Rather than entrusting its content to Google and its ilk, the Institute has developed its own open source tools and in-house digitization department -– even going so far as to invest in 3D scanning technology. They’ve been building this infrastructure for seven years. The Institute is not only focused on publishing its own research in open access but also in providing open access to primary sources.
Simone Rieger heads up Open Access Research Infrastructure for the Institute and discussed its primary source open access initiative ECHO (European Cultural Heritage Online). The digital archive currently contains around 705,000 high resolution images, nine multilingual dictionaries, transcriptions of around 57,500 texts, databases with more than 250,000 items and 240 video sequences, all of which have been provided by about 120 partners worldwide. Peer reviewers also have access to the archive, which is meant to encourage a more informed review process.
“There are huge barriers for open access,” said Renn, who added that some German STM publishers can charge an institute up to 40,000 euros to publish a text in open access. But going it alone does also raise questions about quality control and about a research institute’s preparedness to publish a text that has gone through the proper peer review channels. Renn is confident that the Max Planck name stands for itself and that the Institute’s international board of academics and researchers will speak to the quality of its publications.
But the Institute is in something of a unique position given that it does not have the added pressure of cost recovery that, say, a university press has. The Institute is also a signatory of the Berlin Declaration, which has been drafted and signed by various academic institutions to express a mutual understanding that dissemination costs qualify as research costs and are thus eligible for research funding. (The statement has also been signed by Harvard University).
The goal of the Berlin Declaration is “to promote the Internet as a functional instrument for a global scientific knowledge base and human reflection and to specify measures which research policy makers, research institutions, funding agencies, libraries, archives and museums need to consider.” The signatories essentially pledge to encourage their researchers to publish their work according to the principles of open access, to develop the means to evaluate open access contributions (i.e. maintain quality assurance and good scientific practice), and to advocate that open access publication be recognized in tenure evaluation, among other points.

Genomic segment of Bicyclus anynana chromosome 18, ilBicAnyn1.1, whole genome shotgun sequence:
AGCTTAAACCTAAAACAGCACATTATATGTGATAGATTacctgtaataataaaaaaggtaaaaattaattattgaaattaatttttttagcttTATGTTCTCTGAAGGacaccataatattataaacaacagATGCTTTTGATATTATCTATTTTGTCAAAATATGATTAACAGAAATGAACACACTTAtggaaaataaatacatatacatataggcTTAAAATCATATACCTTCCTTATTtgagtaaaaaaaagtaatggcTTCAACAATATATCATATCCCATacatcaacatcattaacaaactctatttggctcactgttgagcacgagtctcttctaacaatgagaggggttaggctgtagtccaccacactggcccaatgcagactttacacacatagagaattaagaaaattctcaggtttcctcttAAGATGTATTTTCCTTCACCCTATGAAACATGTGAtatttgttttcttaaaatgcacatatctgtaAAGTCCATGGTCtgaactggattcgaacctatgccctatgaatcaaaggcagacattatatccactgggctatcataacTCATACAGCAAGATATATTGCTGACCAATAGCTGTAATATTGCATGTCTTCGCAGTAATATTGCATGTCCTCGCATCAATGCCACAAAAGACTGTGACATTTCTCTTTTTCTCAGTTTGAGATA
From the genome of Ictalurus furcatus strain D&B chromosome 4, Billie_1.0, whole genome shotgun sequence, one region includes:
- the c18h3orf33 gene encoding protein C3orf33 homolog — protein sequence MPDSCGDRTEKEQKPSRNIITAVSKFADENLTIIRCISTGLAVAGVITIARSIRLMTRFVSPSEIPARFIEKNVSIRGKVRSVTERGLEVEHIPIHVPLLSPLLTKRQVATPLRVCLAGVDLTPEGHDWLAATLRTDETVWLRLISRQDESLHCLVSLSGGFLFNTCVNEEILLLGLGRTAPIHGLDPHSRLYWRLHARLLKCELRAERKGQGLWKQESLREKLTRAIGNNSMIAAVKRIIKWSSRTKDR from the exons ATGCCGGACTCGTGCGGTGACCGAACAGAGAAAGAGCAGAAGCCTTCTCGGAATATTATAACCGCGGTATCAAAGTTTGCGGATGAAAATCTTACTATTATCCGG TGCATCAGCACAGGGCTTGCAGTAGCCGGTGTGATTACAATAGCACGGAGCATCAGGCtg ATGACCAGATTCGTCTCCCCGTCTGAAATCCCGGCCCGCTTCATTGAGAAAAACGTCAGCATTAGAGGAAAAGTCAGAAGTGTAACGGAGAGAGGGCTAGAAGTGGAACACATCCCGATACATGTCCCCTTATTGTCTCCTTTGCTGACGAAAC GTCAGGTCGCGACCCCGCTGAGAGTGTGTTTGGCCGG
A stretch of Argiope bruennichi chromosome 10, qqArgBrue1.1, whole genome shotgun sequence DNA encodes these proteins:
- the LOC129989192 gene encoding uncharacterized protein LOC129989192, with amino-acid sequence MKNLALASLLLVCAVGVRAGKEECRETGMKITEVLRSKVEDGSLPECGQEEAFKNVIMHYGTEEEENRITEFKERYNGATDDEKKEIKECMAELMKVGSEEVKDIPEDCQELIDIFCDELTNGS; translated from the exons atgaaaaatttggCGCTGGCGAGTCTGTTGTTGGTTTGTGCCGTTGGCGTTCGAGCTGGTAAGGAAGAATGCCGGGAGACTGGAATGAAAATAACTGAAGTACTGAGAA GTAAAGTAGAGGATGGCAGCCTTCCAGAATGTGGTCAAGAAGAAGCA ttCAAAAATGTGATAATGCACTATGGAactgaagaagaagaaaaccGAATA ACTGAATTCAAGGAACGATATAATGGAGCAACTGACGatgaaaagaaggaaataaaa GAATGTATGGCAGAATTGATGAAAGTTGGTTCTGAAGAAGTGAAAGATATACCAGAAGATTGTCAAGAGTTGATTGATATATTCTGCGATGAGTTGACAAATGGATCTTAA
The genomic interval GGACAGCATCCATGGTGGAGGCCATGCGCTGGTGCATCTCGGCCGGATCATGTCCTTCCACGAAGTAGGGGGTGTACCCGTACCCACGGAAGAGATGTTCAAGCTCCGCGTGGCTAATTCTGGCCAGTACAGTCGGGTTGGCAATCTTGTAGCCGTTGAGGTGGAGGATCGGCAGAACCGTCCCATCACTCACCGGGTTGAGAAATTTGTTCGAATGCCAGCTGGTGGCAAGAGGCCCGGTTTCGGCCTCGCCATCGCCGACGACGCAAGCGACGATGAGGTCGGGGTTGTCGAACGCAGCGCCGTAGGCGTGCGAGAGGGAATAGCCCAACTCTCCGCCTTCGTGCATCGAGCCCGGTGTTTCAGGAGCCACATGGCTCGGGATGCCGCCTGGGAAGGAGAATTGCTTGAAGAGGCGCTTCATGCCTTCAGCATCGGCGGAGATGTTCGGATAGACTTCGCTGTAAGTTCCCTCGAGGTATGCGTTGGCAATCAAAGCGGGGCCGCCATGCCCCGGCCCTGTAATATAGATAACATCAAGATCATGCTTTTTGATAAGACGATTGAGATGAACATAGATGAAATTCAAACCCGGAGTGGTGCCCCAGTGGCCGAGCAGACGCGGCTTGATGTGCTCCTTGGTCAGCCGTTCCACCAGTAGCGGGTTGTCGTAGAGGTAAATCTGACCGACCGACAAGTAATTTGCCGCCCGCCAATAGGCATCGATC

On the other end of the open access spectrum is Berlin-based De Gruyter, which was founded in 1749 and publishes more than 800 titles per year. Though De Gruyter has launched an integrated platform for e-books, e-journals and databases called Reference Global, which features over 1,000 book titles and more than 100 academic journals containing peer-reviewed articles, open access is not necessarily the publisher’s priority.
The mission of the De Gruyter Open Library, as it’s called, is to “allow for research funding agencies to shift budgets from supporting subscription and book acquisitions to funding the publication of articles at the author’s choice.” But unlike the Max Planck Institute, it does not require authors to publish in open access and the service is offered in addition to its subscription or purchase-based publication channels. The De Gruyter Open Library is available to authors whose articles have already been accepted for publication (and have thus undergone the established peer review processes), but the authors, or their institutions or funding agencies, are required to pay an access fee of 1,750 euros (approx. $2,450).
In the end, all of these publishers and the dozens more facing the same challenges are quite open about the fact that they still don’t know which models will work and which won’t. As Jürgen Renn summed it up, flexibility is not negotiable — “we know more about how technology is developing than about how reading habits are changing.”